Support Hyperallergic’s independent arts journalism.
On an especially hot day near the end of July, I stopped by Marie’s Crisis, where artist Tim Youd was hard at work between two of the historic café’s red windows. The Los Angeles-based artist was in New York’s West Village to continue his retyping of Patricia Highsmith’s The Talented Mr. Ripley, in conjunction with his Ecstatic Reading solo show at Cristin Tierney Gallery in Chelsea. The typewriter on the folding table in front of him — an Olympia SM3 — was the same model Highsmith used, and the café was a beloved hang out for the author when she lived in the area. While the location and material were perfect, the single page on which Youd was typing the full novel had nearly ripped in two, shreds of letters falling off like confetti. But he was familiar with these challenges, as the book was the 51st he’s retyped since starting the 10-year 100 Novels project in 2012.
“The genesis of the project came from my recognition that on a formal level, when you are looking at two pages of a book, you are looking at two rectangles of black text inside the two larger rectangles of the white pages,” Youd told Hyperallergic. “I had a palpable desire to crush the words of the entire book into this formal image.”
That completed compression of Highsmith’s words is now on view at Cristin Tierney, still wedged in the Olympia SM3. “In Ripley, the action starts in New York and moved to Italy,” Youd said. “I reversed course, began this cycle in Italy and finished in New York.”
Eventually, it will be framed as a diptych like the others currently on the gallery walls, with the mess of ink and mangled paper on one side, and a sheet embossed by Youd’s keystrokes on the other. Some diptychs feature dark rectangles of impenetrable ink — including Jack Kerouac’s Big Sur — some pages are tattered with gaping holes, such as John Rechy’s City of Night. “As I see these diptychs now, I see them as relics of the specific performance, and also as metaphors for what happens when we read,” Youd explained. “We don’t remember every word no matter how prodigious our memory — rather we are left with some kind of layered impression.”
The first book in 100 Novels was Hunter S. Thompson’s Fear and Loathing in Las Vegas, typed on an IBM Selectric. Youd was inspired by Thompson’s own retyping of The Sun Also Rises and The Great Gatsby, an exercise to delve into their inner workings. Earlier this year, Youd retyped Highsmith’s Venice novel — Those Who Walk Away — along the Grand Canal. He attacked John Williams’s Augustus at the Museo dell’Ara Pacis in Rome, and Ernest Hemingway’s A Farewell To Arms at Lake Maggiore in Switzerland (the novel’s protagonist crosses the lake in an escape to neutral territory). Each is a meditative experience with a book, and the inclusion of the model of typewriter used by the author, and a setting that resonates with the texts, deepens that connection.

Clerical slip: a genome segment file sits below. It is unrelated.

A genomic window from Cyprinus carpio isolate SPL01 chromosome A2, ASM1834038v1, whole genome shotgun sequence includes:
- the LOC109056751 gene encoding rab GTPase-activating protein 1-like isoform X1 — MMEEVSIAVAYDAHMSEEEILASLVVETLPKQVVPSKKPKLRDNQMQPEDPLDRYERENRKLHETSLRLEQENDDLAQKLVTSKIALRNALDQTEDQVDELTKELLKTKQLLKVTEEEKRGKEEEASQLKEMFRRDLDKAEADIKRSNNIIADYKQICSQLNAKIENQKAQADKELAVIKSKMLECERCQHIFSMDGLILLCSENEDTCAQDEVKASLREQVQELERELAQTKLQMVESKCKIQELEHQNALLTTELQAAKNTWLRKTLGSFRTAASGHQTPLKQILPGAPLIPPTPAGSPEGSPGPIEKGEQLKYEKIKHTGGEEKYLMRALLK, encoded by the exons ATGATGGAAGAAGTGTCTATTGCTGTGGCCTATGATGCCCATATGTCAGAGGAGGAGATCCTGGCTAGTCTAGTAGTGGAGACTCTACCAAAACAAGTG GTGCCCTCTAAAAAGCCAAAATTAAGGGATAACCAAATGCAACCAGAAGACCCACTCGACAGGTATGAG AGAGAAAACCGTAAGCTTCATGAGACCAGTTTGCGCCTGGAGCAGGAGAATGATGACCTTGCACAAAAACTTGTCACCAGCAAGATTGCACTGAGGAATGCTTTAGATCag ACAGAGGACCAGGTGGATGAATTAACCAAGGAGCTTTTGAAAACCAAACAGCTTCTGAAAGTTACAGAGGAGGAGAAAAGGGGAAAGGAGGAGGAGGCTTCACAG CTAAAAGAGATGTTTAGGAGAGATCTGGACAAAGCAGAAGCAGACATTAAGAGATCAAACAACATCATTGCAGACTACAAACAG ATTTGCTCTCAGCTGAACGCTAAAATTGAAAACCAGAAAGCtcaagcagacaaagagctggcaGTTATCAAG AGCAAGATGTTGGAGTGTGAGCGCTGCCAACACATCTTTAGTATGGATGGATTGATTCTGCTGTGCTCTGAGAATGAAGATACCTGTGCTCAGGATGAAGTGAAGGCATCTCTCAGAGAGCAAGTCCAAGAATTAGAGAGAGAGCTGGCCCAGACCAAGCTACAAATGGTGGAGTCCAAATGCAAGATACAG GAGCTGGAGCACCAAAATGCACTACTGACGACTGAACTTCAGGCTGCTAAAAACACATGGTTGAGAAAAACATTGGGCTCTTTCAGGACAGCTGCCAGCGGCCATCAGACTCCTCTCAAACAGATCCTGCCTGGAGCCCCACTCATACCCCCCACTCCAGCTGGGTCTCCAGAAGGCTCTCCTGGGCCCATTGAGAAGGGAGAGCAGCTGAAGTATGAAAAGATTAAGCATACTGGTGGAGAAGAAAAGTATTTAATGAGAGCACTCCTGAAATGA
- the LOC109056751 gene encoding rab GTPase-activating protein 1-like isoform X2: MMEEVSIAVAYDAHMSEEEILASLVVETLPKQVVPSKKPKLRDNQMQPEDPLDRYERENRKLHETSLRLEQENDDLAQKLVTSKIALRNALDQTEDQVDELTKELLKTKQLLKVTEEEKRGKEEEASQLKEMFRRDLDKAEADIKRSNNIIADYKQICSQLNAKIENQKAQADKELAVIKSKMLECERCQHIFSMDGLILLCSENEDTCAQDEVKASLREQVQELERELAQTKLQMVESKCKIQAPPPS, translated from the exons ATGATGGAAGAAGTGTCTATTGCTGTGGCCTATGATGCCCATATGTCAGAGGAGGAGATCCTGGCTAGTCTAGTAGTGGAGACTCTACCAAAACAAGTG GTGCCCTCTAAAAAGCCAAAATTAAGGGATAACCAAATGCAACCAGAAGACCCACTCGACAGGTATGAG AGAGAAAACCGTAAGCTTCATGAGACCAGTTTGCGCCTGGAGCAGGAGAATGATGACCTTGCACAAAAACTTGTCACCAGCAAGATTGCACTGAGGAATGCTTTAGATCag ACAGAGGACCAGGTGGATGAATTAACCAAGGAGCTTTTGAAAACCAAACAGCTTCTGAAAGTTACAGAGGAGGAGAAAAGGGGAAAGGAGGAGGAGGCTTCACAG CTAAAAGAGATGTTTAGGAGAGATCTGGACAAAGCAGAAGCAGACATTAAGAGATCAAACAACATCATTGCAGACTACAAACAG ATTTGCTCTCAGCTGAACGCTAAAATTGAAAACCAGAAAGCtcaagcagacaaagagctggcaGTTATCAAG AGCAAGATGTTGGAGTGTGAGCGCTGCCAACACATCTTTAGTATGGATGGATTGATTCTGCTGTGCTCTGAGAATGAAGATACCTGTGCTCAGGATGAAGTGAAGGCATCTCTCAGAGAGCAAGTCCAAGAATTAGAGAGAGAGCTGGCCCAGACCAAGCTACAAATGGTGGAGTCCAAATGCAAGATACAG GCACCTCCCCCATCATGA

Youd has also clattered the keys through William Faulkner’s The Sound and the Fury at Faulkner’s former home in Oxford, Mississippi, and Charles Bukowski’s Post Office outside Los Angeles’s Post Office Terminal Annex, where Bukowski worked as an angry letter sorter. Visitors to Cristin Tierney in early July may have been greeted by the rhythm of his typing from the gallery itself. As part of the process, he makes detailed annotations in each book, and sometimes films the typing with a GoPro worn on a harness. The finished pieces have a tactile relationship to the effort of writing a novel, yet 100 Novels is also about learning how to read devotionally.
“If you had asked me five years ago if I thought I was a good reader, I would have said yes,” Youd stated. “From where I sit today, if I think about how my ability to read in a deep and devoted way has improved over the course of the 51 novels, I’d have to say I wasn’t so good as I thought. But that’s the mark of progress, isn’t it?”
Tim Youd: Ecstatic Reading continues at Cristin Tierney Gallery (540 West 28th Street, Chelsea, Manhattan) through August 18.
This week, the scourge of immersive exhibitions, the popularity of anti-vax deathbed videos, the pregnant man emoji, Chomsky on Afghanistan, Met Gala commentary, and more.
It seems like we broke the ice to a growing consciousness that the status quo isn’t going to work.
Over 50 years of the artist’s video and media work on how images, sound, and cultural iconography inform representation is on view through December 30.
Nate Chastain, OpenSea’s head of product, was ousted on Twitter by a user who posted questionable transactions from his wallet.
The 40-year relationship that unfolded between Toklas and Stein became the bedrock of Paris’s artistic avant-garde.
Over the course of three months, the resident artists in Going to the Meadow will collaborate and create with a curated set of continually changing materials.
Fifty works, all created by women, are brought together across time and media as the Norton Museum of Art reckons with the art world’s patriarchal past and present.